Tuesday, 26 December 2017

Eve (or any game), Parsec and a Raspberry Pi

In my previous post I described how I took a leap of faith. I deleted Eve Online and a host of other games from my laptop and installed them on a cloud computer. This neatly solved specification arms race that you inevitably engage in. Specifically, getting the latest hardware to get the latest games in anything other than potato mode.

This isn't a new idea. OnLive started a short lived service back in 2010 for example. At that time, neither the technology, bandwidth, costs or ultimately the user experience were good enough to make it a viable proposition. OnLive services were discontinued in 2015 after Sony bought them out and tried to corral its customers into the PlayStation walled garden.

Things have moved since then and there are new entrants into the market and the market itself has changed Parsec, the one I have used, is such an example.My test was simple. Would you be able to play Eve on a dodgy 8 inch Windows tablet. Absolutely you can. And Overwatch, and Witcher 3. Graphics and performance all above acceptable.

Of course an 8 inch screen is not optimal way to play Eve. It is an excellent way to get a migraine. There is cheaper alternative. It actually cost me nothing as I already had all the components. The humble Raspberry Pi which you can set for under £30. Use the standard NOOBs Debian distribution. Start your cloud instance. Download and run the Parsec software. Log in and connect.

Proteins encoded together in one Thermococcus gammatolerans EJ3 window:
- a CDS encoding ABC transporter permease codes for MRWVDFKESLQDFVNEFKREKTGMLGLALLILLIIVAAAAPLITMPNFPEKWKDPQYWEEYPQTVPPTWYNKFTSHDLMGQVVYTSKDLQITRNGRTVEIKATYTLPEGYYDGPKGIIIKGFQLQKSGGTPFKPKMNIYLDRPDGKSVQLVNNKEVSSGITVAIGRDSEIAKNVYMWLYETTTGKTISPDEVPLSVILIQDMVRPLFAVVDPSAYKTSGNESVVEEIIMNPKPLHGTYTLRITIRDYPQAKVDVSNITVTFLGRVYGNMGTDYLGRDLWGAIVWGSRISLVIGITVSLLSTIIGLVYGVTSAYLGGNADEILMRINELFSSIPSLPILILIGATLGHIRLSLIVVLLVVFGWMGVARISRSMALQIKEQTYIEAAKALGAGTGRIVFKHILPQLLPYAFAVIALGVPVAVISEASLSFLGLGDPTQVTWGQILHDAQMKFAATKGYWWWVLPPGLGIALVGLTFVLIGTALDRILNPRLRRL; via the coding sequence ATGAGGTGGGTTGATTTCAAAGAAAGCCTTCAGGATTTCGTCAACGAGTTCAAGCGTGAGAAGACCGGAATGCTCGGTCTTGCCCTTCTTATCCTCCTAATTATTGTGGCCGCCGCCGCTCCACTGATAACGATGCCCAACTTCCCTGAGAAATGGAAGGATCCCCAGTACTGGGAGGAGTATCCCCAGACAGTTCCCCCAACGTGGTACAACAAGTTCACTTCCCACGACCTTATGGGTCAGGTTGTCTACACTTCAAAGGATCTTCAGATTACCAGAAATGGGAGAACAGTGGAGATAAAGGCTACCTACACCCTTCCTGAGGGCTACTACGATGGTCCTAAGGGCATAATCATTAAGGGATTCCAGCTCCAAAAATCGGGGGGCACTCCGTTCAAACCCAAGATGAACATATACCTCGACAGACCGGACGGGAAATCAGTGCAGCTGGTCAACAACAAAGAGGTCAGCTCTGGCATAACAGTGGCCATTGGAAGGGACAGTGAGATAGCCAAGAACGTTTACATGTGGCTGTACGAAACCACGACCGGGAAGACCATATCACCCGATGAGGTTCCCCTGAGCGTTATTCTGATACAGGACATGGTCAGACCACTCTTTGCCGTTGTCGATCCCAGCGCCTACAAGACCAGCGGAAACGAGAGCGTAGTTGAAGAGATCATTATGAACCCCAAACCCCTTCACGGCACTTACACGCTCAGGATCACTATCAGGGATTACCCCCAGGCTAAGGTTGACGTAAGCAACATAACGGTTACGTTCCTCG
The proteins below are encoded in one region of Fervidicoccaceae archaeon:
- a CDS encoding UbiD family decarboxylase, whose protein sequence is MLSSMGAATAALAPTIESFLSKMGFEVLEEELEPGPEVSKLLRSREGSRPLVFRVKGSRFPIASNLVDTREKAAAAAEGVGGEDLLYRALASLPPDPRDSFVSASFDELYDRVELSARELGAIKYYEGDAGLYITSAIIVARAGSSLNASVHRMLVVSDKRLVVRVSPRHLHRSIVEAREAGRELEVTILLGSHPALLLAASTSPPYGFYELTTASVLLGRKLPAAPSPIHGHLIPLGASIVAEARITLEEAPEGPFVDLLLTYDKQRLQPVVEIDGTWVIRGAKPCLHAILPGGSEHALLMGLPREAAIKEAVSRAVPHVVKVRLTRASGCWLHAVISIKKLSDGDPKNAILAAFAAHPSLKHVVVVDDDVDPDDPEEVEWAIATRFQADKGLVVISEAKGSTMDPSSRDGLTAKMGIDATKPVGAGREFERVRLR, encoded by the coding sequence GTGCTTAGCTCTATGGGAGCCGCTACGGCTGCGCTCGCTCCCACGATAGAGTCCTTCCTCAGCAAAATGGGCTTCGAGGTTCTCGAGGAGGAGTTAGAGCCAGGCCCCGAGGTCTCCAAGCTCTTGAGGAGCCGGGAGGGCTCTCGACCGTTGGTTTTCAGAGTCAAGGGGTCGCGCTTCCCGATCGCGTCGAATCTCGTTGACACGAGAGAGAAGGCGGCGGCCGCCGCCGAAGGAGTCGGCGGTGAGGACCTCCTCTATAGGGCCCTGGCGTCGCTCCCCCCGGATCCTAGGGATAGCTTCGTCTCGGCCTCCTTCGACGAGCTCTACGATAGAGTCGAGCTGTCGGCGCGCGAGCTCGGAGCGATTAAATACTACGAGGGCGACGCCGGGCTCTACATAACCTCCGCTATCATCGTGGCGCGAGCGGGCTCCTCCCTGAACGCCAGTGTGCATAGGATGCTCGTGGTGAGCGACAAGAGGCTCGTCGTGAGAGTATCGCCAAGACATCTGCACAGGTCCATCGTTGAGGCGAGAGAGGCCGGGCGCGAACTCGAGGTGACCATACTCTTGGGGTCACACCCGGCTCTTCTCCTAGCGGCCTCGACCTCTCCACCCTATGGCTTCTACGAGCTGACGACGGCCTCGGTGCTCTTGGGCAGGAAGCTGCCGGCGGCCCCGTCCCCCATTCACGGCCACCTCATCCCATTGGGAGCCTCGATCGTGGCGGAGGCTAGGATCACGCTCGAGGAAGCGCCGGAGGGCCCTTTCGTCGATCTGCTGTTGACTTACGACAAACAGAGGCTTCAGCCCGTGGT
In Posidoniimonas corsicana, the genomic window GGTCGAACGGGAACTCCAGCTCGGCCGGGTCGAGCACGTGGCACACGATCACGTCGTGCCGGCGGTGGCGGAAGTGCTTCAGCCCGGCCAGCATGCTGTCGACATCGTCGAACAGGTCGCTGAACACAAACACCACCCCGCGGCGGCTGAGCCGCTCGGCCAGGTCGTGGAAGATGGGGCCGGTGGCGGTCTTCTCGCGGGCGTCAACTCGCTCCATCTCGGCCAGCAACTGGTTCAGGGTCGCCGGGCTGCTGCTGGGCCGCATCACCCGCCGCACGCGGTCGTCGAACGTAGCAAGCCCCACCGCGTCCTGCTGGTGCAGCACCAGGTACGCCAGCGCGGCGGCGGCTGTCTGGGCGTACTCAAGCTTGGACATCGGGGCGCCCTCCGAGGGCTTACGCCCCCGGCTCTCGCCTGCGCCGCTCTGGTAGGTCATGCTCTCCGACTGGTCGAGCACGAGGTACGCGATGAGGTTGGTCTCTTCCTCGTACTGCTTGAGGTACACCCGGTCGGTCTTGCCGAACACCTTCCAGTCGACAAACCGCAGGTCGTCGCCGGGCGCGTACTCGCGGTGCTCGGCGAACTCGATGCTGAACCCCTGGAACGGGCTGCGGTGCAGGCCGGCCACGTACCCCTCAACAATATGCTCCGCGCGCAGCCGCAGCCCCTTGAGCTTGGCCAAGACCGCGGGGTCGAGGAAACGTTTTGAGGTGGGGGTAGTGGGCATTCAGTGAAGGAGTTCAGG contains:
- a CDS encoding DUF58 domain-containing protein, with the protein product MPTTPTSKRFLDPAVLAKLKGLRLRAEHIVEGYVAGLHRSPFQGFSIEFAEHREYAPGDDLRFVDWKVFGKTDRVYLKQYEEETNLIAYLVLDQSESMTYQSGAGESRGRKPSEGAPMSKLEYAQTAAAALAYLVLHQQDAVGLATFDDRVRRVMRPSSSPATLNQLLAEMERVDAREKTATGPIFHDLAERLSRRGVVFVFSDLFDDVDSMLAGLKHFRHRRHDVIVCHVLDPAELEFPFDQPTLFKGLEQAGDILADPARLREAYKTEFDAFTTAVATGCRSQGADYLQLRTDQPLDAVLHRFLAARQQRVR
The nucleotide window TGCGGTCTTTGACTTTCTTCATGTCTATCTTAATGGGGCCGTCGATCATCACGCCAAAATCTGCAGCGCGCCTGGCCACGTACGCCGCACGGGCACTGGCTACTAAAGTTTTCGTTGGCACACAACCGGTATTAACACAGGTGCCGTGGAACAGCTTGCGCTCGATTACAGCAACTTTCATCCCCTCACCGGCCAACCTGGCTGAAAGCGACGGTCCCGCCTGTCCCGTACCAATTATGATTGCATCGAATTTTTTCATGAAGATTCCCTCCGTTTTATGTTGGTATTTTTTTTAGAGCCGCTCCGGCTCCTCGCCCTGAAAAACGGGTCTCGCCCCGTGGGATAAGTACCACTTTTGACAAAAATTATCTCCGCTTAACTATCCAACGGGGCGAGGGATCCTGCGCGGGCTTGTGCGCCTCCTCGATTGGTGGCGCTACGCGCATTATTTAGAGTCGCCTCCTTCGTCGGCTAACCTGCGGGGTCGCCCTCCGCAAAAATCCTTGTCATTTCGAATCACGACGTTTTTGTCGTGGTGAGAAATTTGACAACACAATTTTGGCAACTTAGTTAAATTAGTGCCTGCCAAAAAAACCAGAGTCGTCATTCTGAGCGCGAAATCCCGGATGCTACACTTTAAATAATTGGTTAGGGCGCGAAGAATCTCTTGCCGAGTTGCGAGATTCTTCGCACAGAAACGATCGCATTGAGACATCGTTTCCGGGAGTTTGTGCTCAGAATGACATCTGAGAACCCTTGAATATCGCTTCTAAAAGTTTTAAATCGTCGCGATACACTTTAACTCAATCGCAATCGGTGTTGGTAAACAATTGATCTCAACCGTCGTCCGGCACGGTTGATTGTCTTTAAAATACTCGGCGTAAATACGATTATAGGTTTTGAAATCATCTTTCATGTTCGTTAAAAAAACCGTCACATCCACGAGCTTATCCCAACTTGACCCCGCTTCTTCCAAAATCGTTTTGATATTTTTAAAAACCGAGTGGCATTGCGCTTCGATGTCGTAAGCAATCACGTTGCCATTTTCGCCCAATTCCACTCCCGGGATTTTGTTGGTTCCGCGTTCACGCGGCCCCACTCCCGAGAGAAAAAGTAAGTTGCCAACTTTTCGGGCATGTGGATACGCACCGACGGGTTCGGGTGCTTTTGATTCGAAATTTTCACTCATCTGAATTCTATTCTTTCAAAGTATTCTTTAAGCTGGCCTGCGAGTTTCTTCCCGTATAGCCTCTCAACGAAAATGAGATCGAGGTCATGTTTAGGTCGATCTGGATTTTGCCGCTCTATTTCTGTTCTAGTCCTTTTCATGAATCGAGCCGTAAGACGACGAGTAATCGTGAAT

Witcher 3 on Raspberry Pi via Parsec
Eve Online on Raspberry Pi via Parsec
My first test was with a touch screen but the Raspberry Pi's strength through its HDMI interface. So full TV screen of Eve. Because Raspberry Pi is so software light it has very low latency. It performed astonishingly well. Working with Parsec effectively makes it a games console. WiFi is not it's strength though so use ether a dongle or ethernet to connect.

Performance on Linux seems consistently good. I have an ancient HP AMD Windows 7 laptop that even in its prime was never any good. I converted it to Ubuntu as an emergency laptop and it was still slow. However, it plays games over Parsec like a champion

Old HP laptop converted to Ubuntu Linux, running Eve Online via Parsec

Similarly, my android Oneplus 3 phone runs Eve just as well as the Raspberry Pi. The 5 inch screen is not good way to play spreadsheets online though, but bigger android tablets would be viable.

So for me, the Parsec solution has solved a point problem. I can casually play the latest games without spending an arm and a leg on hardware. The unexpected benefits are I now have the potential to play them anywhere on anything provided there is a half decent internet connection and the screen is a reasonable size.

What about game development in this context? One area CCP hasn't retreated from (last I heard) is their ambition to make a mobile Eve app. Could they be betting on the wrong horse? Instead of trying to make an excellent Android or iOS game, perhaps they should make a game that plays well on any platform and screen size

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